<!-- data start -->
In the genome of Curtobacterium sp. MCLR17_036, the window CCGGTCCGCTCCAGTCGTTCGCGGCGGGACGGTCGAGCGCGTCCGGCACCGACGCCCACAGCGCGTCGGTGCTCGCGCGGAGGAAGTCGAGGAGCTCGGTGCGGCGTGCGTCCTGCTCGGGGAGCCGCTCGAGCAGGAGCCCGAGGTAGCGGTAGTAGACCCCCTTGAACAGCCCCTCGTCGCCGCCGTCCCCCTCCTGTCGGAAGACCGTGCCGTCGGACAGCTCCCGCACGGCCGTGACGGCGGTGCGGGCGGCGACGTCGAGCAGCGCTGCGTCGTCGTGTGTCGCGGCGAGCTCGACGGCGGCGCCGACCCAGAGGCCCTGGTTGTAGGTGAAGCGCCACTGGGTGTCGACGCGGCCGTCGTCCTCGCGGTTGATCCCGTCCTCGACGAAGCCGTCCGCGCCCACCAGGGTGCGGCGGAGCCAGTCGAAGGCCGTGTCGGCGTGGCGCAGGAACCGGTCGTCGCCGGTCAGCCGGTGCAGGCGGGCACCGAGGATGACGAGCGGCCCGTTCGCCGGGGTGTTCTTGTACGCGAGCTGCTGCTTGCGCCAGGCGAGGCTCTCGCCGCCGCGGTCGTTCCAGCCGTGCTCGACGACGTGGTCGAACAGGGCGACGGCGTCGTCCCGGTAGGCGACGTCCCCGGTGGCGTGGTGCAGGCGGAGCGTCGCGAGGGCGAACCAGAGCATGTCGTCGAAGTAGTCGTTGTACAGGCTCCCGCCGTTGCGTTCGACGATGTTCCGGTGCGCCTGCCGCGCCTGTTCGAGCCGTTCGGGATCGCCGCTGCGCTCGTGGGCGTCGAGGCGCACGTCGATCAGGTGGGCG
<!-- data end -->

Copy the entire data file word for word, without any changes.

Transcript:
In the genome of Curtobacterium sp. MCLR17_036, the window CCGGTCCGCTCCAGTCGTTCGCGGCGGGACGGTCGAGCGCGTCCGGCACCGACGCCCACAGCGCGTCGGTGCTCGCGCGGAGGAAGTCGAGGAGCTCGGTGCGGCGTGCGTCCTGCTCGGGGAGCCGCTCGAGCAGGAGCCCGAGGTAGCGGTAGTAGACCCCCTTGAACAGCCCCTCGTCGCCGCCGTCCCCCTCCTGTCGGAAGACCGTGCCGTCGGACAGCTCCCGCACGGCCGTGACGGCGGTGCGGGCGGCGACGTCGAGCAGCGCTGCGTCGTCGTGTGTCGCGGCGAGCTCGACGGCGGCGCCGACCCAGAGGCCCTGGTTGTAGGTGAAGCGCCACTGGGTGTCGACGCGGCCGTCGTCCTCGCGGTTGATCCCGTCCTCGACGAAGCCGTCCGCGCCCACCAGGGTGCGGCGGAGCCAGTCGAAGGCCGTGTCGGCGTGGCGCAGGAACCGGTCGTCGCCGGTCAGCCGGTGCAGGCGGGCACCGAGGATGACGAGCGGCCCGTTCGCCGGGGTGTTCTTGTACGCGAGCTGCTGCTTGCGCCAGGCGAGGCTCTCGCCGCCGCGGTCGTTCCAGCCGTGCTCGACGACGTGGTCGAACAGGGCGACGGCGTCGTCCCGGTAGGCGACGTCCCCGGTGGCGTGGTGCAGGCGGAGCGTCGCGAGGGCGAACCAGAGCATGTCGTCGAAGTAGTCGTTGTACAGGCTCCCGCCGTTGCGTTCGACGATGTTCCGGTGCGCCTGCCGCGCCTGTTCGAGCCGTTCGGGATCGCCGCTGCGCTCGTGGGCGTCGAGGCGCACGTCGATCAGGTGGGCG